Golden scales, in the background blurred person with book and robe  Golden scales, in the background blurred person with book and robe

Governance and democracy

South Caucasus: Building confidence in the justice systems

An independent judicial system is a fundamental prerequisite for a well-functioning state under the rule of law. It is also the aim of the reform process in the South Caucasus.

South Caucasus: Building confidence in the justice systems

In the republics of the South Caucasus – Georgia, Armenia and Azerbaijan – the legal systems continue to evolve. Substantial progress has already been made, but further reforms are needed. Growing legal security encourages foreign investment – and thus sustainable economic development in the region.

An independent judicial system is a fundamental prerequisite for the rule of law in any country. It is essential in protecting and promoting human rights and democratic principles, and also supports sustainable economic development.

After the disintegration of the Soviet Union, however, the legal systems in many former Soviet republics had numerous weaknesses, with poorly functioning institutions and lengthy procedures. Legal uncertainty was a major impediment to these countries’ economic development, and there was a corresponding lack of public confidence in the justice system.



Professional exchange among practitioners is a more productive process than a theoretical academic debate about the problems these countries face.

Rudolf Mellinghoff, Federal Constitutional Court judge, 2001-2011

Reforms of the legal system

After gaining their independence, the republics of the South Caucasus made efforts to reform their legal systems, taking European standards, particularly the European Convention on Human Rights, as a frame of reference for this process. Since the early 1990s, the Deutsche Gesellschaft für Internationale Zusammenarbeit (GIZ) GmbH has been assisting the countries of the South Caucasus – first Georgia, and then its two neighbours, Armenia and Azerbaijan, as well – to address this challenge.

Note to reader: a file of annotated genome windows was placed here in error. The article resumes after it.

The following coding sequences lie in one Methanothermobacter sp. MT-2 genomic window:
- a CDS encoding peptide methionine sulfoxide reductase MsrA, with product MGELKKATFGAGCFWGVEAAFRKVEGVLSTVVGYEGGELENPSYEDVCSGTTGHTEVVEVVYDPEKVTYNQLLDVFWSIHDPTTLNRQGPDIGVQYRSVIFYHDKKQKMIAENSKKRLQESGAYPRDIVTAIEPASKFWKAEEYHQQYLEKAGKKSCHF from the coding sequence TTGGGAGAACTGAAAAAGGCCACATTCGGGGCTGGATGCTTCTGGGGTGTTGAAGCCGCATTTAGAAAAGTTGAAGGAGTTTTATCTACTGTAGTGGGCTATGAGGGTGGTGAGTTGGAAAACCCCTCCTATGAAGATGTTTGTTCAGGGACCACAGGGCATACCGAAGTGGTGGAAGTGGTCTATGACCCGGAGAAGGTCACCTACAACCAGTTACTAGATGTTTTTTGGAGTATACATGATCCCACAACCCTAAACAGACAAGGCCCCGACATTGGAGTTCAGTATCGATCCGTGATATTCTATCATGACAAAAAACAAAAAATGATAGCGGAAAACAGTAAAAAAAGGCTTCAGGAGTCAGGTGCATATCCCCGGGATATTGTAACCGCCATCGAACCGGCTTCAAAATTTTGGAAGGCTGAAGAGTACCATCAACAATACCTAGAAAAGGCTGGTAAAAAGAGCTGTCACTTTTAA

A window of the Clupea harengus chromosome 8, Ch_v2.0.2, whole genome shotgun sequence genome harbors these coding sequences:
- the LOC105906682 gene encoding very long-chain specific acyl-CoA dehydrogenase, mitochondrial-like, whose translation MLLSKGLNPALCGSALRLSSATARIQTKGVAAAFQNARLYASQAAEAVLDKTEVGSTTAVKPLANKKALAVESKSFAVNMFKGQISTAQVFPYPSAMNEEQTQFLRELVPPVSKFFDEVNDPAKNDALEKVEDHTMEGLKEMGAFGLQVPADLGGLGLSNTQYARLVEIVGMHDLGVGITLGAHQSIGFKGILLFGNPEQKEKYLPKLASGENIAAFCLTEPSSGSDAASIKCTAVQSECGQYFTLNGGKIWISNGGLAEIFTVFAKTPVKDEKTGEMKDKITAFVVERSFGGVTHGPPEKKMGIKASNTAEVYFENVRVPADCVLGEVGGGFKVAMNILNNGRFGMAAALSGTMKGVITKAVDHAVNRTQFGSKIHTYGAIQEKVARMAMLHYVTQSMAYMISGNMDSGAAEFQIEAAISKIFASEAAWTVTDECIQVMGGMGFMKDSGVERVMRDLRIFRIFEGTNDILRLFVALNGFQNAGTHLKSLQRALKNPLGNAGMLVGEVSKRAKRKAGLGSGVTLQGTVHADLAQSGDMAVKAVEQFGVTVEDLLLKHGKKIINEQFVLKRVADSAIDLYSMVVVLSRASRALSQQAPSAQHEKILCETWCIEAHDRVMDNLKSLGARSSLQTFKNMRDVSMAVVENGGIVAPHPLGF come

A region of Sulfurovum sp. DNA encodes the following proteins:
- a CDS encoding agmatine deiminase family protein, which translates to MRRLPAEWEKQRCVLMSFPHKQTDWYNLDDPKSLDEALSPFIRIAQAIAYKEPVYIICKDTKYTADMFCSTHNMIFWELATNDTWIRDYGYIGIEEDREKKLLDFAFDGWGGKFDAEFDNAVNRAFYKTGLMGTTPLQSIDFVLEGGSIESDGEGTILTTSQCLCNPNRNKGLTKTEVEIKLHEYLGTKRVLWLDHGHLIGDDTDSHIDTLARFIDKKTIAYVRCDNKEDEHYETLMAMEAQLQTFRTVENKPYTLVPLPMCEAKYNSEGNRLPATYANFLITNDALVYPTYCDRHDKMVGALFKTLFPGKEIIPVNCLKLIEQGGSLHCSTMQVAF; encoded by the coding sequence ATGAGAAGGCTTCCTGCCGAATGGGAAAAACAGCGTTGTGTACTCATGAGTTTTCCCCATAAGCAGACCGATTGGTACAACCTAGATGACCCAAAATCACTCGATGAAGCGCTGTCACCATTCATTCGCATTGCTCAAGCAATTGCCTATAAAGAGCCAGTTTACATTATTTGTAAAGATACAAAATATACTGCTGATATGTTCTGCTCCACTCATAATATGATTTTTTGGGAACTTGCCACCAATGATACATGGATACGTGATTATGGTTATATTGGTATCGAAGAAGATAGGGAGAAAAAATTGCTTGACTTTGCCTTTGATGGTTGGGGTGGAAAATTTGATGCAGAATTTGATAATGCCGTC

Despite the major progress achieved over recent years, further reforms in these countries’ legal and justice systems are needed. Reform efforts are often hampered by inadequate technical and professional expertise, training institutions do not coordinate their activities to a sufficient extent, and standards are inconsistent. There is also a lack of public awareness of the legal and judicial reforms.

More dialogue and information: building the justice system’s reputation

More dialogue and information: building the justice system’s reputation On behalf of the German Federal Ministry for Economic Cooperation and Development (BMZ), GIZ is providing support to its partners in Georgia, Armenia and Azerbaijan at various levels. Firstly, it invites jurists to networking and dialogue events on legal issues of relevance to the region. By 2017, a total of nine regional academies had been held, attracting more than 200 participants. Within this network, experts collaborate on supporting the legal reforms: for example, alumni exchange information on new research findings, produce comparative regional studies on aspects of the law, and create web content with legal information.

Secondly, GIZ advises the relevant ministries on proposed legislation, particularly on the drafting process, during which public consultation is required. In addition, each year, more than 400 judicial and administrative officials attend training and professional development events, which focus mainly on the application of specific laws. Training capacities have also been built, with 75 people attending trainer programmes to date. Campaigns run in partnership with civil society are improving citizens’ awareness of their rights.

New technologies create transparency

Digital solutions are also being harnessed to increase public and investor trust in the justice system. A relatively new technology called blockchain is being used by the national public registry in Georgia to make land register entries available digitally. Blockchain is a list of data records that contains all transactions ever conducted. Everyone can see the latest status of the exchange process, which means that data cannot be changed without everyone knowing. Around one million land register entries have already been published online.

But Georgia wants to go one step further. In future, the aim is for real estate transactions to be handled completely via blockchain – including proof of the identity of the buyer and seller. Around 3.7 million people in Georgia will benefit from transparent, secure and more efficient land registration. GIZ has already taken steps to establish the legal framework for the ‘smart contracts’ required for this – pioneering a new approach to legal processes.

 

Stand: June 2018